The first issue of The New Yorker magazine appeared in February, 1925, and the cover depicted Eustace Tilley, a dandy with a monocle and top hat—a figure that has since become its trademark. With only two editors in its 62-year history, the influential weekly quickly gained a reputation as one of the most stable literary magazines in North America, seeking out and fostering a stable of talented writers, including J. D. Salinger, author of the 1951 novel of youthful awakening, Catcher in the Rye. The magazine has also published many lengthy articles that later became noteworthy books, among them Truman Capote’s 1966 epic reconstruction of brutal murders in Kansas, In Cold Blood. But last week The New Yorker itself was embroiled in controversy as its staff staged a stormy—and public—protest over the choice of a new editor.
The incident began on Jan. 12, when Samuel I.
Newhouse Jr. visited The New Yorker’s rambling offices on Manhattan’s West 43rd Street. Newhouse’s family owns a media empire of more than 20 publications that, in addition to The New Yorker, includes such well-known U.S. publications as Vogue and Vanity Fair. Last week, according to New Yorker insiders, Newhouse handed 79-year-old William Shawn, the magazine’s editor for 35 years, a one-page memo. Its contents: Shawn would agree to say that he had decided to retire. In addition he would announce that his successor would be Robert Gottlieb, 55, president and editor-in-chief of Alfred A. Knopf, the family’s New York publishing house.
Newhouse’s action stunned the magazine’s tightly knit staff, which had assumed that Shawn’s chosen successor would be Charles McGrath, the magazine’s fiction editor and deputy editor. More than 100 of the magazine’s editorial employees gathered in a hallway one day after Newhouse delivered his letter. There, according to those present, Shawn told the meeting that his retirement was involuntary. Later six employees agreed to draft a letter to Gottlieb asking him to refuse Newhouse’s job offer. By day’s end, 154 employees and
writers, including the reclusive Salinger, had signed the letter, which had been duly checked for accuracy by the magazine’s fabled research department.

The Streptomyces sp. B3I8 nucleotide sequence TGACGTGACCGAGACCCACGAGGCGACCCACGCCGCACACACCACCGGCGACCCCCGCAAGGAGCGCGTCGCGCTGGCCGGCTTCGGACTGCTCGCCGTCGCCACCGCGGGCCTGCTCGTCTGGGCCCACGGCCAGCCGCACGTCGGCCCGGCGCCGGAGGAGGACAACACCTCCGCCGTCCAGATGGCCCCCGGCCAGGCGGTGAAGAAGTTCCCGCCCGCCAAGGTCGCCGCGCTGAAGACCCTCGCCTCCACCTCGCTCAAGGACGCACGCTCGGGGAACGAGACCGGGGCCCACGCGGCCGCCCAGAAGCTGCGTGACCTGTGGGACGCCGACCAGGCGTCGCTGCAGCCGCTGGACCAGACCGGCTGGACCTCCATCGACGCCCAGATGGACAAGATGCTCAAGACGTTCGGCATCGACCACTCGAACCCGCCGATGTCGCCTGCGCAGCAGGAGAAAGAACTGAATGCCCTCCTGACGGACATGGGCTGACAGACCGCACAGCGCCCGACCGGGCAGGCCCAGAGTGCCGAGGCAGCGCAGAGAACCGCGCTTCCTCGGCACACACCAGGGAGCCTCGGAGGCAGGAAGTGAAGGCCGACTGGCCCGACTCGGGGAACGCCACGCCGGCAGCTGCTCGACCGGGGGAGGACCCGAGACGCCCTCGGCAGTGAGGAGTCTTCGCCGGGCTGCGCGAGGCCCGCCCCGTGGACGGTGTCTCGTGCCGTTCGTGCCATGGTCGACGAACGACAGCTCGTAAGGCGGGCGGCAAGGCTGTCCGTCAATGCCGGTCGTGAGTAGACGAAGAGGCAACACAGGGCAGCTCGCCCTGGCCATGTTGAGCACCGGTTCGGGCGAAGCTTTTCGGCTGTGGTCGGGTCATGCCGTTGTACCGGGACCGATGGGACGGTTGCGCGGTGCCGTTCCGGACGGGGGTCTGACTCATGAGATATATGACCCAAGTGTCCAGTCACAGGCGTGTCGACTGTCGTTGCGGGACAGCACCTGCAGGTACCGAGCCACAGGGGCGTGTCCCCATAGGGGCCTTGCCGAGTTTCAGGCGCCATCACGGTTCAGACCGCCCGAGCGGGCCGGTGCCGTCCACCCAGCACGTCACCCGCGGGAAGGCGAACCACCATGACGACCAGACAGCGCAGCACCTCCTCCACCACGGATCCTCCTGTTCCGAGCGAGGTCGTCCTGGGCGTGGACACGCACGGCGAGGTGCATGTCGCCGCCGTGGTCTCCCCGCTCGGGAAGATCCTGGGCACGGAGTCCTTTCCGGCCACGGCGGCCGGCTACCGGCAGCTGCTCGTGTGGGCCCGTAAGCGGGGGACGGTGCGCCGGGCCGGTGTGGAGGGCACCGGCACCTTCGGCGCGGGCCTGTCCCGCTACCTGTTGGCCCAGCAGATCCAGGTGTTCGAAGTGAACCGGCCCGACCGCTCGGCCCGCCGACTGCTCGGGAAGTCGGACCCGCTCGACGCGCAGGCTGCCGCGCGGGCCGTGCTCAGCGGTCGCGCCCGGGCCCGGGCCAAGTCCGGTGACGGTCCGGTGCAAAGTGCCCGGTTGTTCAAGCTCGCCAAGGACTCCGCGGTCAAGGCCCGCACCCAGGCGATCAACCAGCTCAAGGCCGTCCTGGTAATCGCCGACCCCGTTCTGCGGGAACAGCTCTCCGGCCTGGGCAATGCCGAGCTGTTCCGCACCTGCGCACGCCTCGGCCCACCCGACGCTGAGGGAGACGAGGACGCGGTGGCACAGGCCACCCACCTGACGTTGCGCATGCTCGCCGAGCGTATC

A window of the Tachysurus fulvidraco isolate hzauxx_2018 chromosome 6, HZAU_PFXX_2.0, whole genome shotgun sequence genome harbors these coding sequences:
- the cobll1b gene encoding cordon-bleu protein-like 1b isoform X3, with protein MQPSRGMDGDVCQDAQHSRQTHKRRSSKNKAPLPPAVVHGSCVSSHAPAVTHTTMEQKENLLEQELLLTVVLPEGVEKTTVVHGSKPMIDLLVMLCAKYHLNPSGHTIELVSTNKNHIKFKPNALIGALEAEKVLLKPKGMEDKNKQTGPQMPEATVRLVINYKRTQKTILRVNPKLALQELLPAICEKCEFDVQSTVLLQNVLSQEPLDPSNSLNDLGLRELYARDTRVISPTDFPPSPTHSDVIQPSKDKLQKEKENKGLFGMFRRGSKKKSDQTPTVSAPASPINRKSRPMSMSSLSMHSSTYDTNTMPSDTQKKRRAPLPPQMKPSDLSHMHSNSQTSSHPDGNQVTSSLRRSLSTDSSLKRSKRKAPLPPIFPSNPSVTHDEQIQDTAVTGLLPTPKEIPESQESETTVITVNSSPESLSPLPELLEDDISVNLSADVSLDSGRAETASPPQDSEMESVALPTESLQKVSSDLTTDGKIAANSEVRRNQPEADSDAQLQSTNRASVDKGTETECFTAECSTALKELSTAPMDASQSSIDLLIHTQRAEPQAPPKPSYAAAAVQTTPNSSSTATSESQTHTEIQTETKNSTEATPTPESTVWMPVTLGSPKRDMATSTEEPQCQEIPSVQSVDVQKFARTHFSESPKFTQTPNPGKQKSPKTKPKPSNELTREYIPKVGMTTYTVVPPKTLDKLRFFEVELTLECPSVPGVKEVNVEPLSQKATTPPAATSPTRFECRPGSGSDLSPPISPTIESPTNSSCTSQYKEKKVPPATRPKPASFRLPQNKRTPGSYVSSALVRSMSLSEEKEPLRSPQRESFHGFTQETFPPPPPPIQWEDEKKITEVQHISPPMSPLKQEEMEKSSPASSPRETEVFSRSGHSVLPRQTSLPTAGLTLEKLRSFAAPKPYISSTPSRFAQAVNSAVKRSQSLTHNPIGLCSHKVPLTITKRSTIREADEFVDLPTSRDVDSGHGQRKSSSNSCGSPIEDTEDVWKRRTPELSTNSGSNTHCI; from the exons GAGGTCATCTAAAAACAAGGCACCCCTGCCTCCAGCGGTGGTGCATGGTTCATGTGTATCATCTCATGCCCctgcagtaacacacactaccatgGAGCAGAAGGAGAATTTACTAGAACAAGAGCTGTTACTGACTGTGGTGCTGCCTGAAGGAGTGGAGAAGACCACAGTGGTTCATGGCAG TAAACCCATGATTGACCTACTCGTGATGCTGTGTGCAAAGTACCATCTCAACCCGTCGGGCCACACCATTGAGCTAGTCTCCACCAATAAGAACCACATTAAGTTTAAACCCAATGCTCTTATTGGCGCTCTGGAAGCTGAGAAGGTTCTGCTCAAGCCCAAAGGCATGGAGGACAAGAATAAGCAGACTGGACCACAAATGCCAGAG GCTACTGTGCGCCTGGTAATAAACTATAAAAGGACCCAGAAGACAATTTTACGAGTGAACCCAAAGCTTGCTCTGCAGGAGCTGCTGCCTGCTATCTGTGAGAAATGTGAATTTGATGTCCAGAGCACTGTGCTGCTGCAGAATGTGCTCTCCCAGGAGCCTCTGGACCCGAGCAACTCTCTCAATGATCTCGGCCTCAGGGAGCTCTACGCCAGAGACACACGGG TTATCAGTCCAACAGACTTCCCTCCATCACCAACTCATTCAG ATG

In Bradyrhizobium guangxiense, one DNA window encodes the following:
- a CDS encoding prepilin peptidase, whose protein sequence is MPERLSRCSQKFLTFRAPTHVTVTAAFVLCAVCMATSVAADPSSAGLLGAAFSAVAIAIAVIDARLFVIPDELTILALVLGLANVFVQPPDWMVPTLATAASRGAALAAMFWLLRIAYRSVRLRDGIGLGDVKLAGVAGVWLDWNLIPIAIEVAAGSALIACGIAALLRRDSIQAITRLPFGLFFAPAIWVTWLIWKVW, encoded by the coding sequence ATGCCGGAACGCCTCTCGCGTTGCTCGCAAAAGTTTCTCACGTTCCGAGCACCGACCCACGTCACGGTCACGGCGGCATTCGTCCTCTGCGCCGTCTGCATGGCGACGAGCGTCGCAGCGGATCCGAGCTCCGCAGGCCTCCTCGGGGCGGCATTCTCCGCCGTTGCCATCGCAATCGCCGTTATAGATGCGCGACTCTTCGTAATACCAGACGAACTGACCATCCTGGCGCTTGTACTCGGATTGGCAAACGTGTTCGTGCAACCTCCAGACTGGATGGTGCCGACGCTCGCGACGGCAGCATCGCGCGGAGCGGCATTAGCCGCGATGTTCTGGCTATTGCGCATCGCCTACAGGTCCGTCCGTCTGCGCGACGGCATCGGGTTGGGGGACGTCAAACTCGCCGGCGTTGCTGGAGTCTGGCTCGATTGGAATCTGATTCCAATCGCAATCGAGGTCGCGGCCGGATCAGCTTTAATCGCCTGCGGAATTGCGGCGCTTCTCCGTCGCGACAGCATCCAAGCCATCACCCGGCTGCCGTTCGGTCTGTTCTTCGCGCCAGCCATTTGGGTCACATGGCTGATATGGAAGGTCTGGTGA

Newhouse and Gottlieb received hand-delivered copies of the letter late that evening, and Shawn loyalists briefed news organizations about the contents. Meanwhile Gottlieb, himself a respected editor who has worked with such established writers as novelists V. S. Naipaul and John le Carré, responded to the controversy by meeting
Shawn at Manhattan’s famed Algonquin Hotel. There, at Shawn’s reserved table in the Rose Room, Gottlieb handed over his reply—a letter stating that Gottlieb would not refuse the job. Said one staff writer: “Most of us knew there was no chance of a change, but we wanted to state our concerns in the strongest possible manner.” For his part, Newhouse said last week that his job was to “select a man who I think can carry on in the tradition of The New Yorker. If I had found that man within the magazine that would have been great, but I didn’t, and I did not compromise.”
The backlash against the palace rebellion began quickly. Some insiders said that Shawn had waited too long to name McGrath as his successor. And a number of authors and editors said that the magazine needed a vigorous new leader. Declared historian Barbara Tuchman: “It’s gotten very stodgy. And those writers go on forever.” Added Lewis Lapham, editor of Harper's magazine: “It’s like the first day Mary Poppins arrives on the job; she makes them
take their medicine and Gottleib’s going to make them cut their articles.”
Indeed, when the Newhouses bought The New Yorker in 1985 for about $200 million, they immediately set out to shore up its sagging fortunes. Under president and publisher Steven Florio, the magazine has reversed a gradual decline in circulation—in part by advertising the magazine on televison. As a result The New Yorker’s circulation is now 575,000 copies per week (including 14,000 in Canada), up from 480,000 in
1985. Florio also began accepting such provocative advertising as the glossy nudes featured in ads for Calvin Klein’s Obsession perfume. Still, the magazine’s yearly advertising revenue dropped by 12 per cent in both 1986 and 1985.
Several industry observers say that Newhouse acted quickly to prevent the decline of a literary institution. The public protest, they added, only hardened Newhouse’s conviction that it was time for change. Some employees agreed. Said one staff member: “It was done badly—in private Gottlieb or Newhouse might have changed their minds. In public that would have been seen as backing down.” Gottlieb is scheduled to become editor on March 1, shortly after the man in the top hat makes his annual February appearance on the magazine’s cover. Despite that assumed continuity, the imminent arrival of a new editor indicates that changes are likely for a venerable magazine.
The story you want is part of the Maclean’s Archives. To access it, log in here or sign up for your free 30-day trial.
Experience anything and everything Maclean's has ever published — over 3,500 issues and 150,000 articles, images and advertisements — since 1905. Browse on your own, or explore our curated collections and timely recommendations.WATCH THIS VIDEO for highlights of everything the Maclean's Archives has to offer.